The Monarch Butterfly Reserves are in Michoacán of Mexico.
Millions of monarch butterflies descend on the forests of Michoacan each November and leave for their northward migration around March.
There are 5 publicly accessible sanctuaries: El Rosario, Sierra Chincha, Ejido El Capulín (aka Cerro Pelon), Piedra Herrada, La Mesa. The first two are in Michoacán and the other three are in the State of Mexico to the east. El Rosario is the most popular, with weekends being very crowded during butterfly season. The Sierra Chincua sanctuary is much more rustic.
The sanctuaries are in pine and oyamel forested hills, so expect some moderate hiking. For El Rosario, it's about a 2-km hike up to the top of the hill where the butterflies congregate.
Flora and fauna
The area is a pine and oyamel forest. The monarch butterflies tend to congregate on the branches of the oyamel trees to conserve warmth. In the later part of the season, late February to early March, as the climate warms a little, the butterflies begin to fly about in late numbers when there is sufficient sun to warm them.
The altitude is high enough for there to be a noticeable drop in temperature from the surrounding villages. The temperature drop is also partly due to the hilltops being usually cloudy, which tend to start forming around 10:00.
The sanctuaries are most easily accessible starting from Morelia, Toluca, or Mexico City. There are tours that can be had for around M$600 to El Rosario from Morelia. Tickets are sold at the tourism information kiosk near the main cathedral. Read on if you want to go on your own. For more information, and locations see this page in Spanish by Unknown Mexico.
Getting to El Rosario via bus takes around 5 hours and requires at least 2 bus changes. Doing the trip there and back, in one day is possible but you should leave early. The total cost should be around M$200 one-way.
Buses depart from the Morelia central bus terminal, or pass through a bus stop on the eastern side of the city. The alternative bus stop is on Av Francisco I. Madero Ote just past the ring road to the east (19.710762, -101.164094) which you can get to via taxi or colectivo.
For the first leg of the journey you need to get to San Felipe just before the city of Zitácuaro. Buses direct to Zitácuaro cost $135, take around 2½ hours, and stop directly in San Felipe. You can also go to Ciudad Hidalgo and change bus to Zitácuaro. Buses to Ciudad Hidalgo cost M$120 and run every 30 minutes until 06:00 and a few on the hour until 24:00. From there, go to the other side of town, a 30-min walk or take a combi, to catch a bus heading to Zitácuaro and get dropped of at San Felipe. If you arrive early enough, say before 09:00, it can be faster and cheaper to go Aporo (M$15) - Angangueo (M$16) - El Rosario (M$32) from Ciudad Hidalgo.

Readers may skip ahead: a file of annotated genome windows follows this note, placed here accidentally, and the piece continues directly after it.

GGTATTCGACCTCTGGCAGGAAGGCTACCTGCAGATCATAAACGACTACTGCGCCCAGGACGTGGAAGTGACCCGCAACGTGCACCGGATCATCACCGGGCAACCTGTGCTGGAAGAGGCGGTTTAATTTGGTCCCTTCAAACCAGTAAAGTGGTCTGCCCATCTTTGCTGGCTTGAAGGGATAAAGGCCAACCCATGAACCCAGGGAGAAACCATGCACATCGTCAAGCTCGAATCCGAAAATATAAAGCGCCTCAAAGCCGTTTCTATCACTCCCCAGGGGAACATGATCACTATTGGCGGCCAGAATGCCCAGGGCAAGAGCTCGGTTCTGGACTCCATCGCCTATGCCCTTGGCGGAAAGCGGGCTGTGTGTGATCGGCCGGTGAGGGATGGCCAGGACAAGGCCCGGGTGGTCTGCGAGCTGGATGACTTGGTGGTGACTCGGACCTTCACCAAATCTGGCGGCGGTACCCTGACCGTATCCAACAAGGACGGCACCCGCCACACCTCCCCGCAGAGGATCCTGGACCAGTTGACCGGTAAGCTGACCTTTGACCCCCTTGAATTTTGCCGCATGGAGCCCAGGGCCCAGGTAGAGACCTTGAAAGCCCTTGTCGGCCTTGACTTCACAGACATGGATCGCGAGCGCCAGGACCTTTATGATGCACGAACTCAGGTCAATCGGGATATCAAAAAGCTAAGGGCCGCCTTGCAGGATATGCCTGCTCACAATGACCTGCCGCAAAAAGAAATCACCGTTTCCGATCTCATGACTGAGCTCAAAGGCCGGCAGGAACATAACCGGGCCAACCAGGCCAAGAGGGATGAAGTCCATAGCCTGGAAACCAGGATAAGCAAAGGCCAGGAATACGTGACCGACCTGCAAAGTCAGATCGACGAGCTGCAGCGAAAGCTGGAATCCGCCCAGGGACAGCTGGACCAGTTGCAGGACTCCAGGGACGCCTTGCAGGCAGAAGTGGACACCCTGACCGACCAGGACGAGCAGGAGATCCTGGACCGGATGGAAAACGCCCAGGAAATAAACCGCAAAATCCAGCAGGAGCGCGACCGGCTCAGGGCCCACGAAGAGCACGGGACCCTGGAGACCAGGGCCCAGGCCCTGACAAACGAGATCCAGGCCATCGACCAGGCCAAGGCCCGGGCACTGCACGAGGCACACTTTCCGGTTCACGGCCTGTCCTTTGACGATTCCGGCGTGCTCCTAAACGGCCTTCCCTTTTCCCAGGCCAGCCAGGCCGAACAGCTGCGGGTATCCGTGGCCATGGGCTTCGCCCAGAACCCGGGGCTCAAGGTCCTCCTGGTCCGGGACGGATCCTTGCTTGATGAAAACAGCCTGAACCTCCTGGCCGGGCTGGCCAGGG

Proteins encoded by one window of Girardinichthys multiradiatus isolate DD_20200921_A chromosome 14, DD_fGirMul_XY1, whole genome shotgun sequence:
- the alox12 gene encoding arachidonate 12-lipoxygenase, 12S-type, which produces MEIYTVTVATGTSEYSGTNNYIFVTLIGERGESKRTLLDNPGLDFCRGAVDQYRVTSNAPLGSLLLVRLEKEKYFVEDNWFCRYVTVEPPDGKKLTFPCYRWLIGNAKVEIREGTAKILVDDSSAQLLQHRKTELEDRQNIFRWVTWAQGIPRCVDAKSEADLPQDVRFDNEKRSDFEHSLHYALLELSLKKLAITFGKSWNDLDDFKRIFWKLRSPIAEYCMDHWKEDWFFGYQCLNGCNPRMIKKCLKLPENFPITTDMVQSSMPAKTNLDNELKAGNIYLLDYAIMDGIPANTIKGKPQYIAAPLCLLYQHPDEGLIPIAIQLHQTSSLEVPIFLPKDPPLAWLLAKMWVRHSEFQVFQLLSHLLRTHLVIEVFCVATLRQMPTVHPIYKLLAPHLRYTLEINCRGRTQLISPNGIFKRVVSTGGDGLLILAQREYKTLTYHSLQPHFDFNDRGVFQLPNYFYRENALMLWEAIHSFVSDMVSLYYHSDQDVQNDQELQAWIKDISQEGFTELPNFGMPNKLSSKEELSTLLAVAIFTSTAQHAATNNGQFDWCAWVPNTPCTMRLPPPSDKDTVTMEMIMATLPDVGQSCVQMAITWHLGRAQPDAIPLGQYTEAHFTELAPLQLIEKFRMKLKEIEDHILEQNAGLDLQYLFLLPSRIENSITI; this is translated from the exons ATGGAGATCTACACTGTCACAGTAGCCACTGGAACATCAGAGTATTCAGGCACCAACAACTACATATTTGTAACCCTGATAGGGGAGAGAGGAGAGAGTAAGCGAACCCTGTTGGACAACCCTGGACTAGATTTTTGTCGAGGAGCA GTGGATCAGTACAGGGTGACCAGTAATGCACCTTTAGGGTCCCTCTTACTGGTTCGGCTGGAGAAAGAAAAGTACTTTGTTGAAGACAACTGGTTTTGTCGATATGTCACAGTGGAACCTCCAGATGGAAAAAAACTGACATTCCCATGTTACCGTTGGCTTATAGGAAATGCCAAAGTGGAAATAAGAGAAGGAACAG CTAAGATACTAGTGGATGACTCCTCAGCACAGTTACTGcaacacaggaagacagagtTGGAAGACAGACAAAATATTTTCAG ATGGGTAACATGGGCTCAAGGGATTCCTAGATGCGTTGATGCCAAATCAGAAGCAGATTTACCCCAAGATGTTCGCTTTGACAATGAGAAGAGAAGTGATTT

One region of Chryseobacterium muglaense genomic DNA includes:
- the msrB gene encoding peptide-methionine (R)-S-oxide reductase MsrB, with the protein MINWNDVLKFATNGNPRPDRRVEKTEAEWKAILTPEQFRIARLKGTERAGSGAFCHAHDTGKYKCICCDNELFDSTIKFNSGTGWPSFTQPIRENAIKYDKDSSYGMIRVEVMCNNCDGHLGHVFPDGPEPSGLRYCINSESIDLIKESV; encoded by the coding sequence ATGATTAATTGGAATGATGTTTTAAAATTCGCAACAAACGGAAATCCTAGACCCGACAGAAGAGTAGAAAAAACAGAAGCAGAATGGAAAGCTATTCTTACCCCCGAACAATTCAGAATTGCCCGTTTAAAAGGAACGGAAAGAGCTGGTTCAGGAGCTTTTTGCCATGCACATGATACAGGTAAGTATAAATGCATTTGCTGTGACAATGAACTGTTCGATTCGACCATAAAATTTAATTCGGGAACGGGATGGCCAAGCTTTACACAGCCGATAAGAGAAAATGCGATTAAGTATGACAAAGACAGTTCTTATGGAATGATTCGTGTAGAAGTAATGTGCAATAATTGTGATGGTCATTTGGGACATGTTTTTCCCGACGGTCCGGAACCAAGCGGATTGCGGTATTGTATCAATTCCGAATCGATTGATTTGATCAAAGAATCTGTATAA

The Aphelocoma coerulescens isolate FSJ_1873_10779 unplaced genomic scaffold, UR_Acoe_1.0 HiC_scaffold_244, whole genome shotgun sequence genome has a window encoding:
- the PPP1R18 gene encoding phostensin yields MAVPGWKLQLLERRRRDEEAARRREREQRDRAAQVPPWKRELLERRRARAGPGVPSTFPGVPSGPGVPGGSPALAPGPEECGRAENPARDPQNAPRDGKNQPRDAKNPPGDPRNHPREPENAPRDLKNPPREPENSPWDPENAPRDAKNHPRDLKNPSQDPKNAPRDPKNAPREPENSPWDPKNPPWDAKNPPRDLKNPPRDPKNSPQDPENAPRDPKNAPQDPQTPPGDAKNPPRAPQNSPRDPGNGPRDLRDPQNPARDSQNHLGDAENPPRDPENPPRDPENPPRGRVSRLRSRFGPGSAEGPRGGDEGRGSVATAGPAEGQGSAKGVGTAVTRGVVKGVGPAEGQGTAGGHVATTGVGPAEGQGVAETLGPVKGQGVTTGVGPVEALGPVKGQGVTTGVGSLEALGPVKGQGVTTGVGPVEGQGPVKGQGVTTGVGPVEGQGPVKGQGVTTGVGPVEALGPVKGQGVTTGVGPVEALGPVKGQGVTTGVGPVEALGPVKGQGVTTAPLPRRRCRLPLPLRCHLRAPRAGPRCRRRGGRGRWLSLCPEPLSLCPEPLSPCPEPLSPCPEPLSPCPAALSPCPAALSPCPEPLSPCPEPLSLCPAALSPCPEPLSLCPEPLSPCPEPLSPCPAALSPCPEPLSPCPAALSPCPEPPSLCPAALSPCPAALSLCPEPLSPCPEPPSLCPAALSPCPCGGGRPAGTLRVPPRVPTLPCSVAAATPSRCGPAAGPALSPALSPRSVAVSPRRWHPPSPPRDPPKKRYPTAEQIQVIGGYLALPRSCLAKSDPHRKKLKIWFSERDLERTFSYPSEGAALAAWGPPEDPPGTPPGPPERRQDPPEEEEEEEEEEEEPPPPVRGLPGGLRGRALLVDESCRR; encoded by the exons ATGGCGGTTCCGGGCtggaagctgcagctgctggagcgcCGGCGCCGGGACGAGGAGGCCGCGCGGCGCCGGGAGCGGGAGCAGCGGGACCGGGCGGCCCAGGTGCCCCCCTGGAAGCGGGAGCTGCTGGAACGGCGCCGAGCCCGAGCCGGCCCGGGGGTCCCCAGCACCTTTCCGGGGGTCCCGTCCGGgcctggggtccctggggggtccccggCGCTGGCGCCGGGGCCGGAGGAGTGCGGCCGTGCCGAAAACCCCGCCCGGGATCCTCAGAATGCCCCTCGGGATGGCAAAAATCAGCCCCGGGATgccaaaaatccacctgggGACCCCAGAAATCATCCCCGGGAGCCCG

From San Felipe you should take the local green bus north to Ocampo. The trip costs M$20 and takes around 45 min. From Ocampo take a colectivo to El Rosario for M$35 which takes another 30 min or so.
There are infrequent buses from the Observatorio bus station in Mexico City directly to Angangueo or more frequently to Zitácuaro or Tlalpujahua.
Once you're in the park, it's a roughly 45-minute climb to the butterflies.
Go to Angangueo (see section above) and take bus north and get dropped off at the road to Sierra Chincua, a few kilometers outside of town. Then there is a couple of kilometers walk to the entrance.
Fees and permits
- El Rosario - M$50 for 18 minutes, but not well regulated. Sometimes a guide is provided or required but payment is optional, though tips are nice.
- Sierra Chincua - M$45 for 18 minutes
Once you're inside the sanctuaries, the only options are walking and horseback riding. If you take your time, the uphill climb in El Rosario isn't too bad. The horseback riding is only one way. So you can ride up and walk back.
There are more souvenir shops than you'll want to visit on the path from the main parking lot to the entrance. Nearly everything is butterfly-themed, from jewelry to clothing to knickknacks.
There is nothing to eat inside the sanctuaries. However, just below the entrance to El Rosario, there are many relatively economical restaurants.
- Angangueo - an old mining town and Magical Village
- Tlalpujahua - Magical Village
- El Oro - Magical Village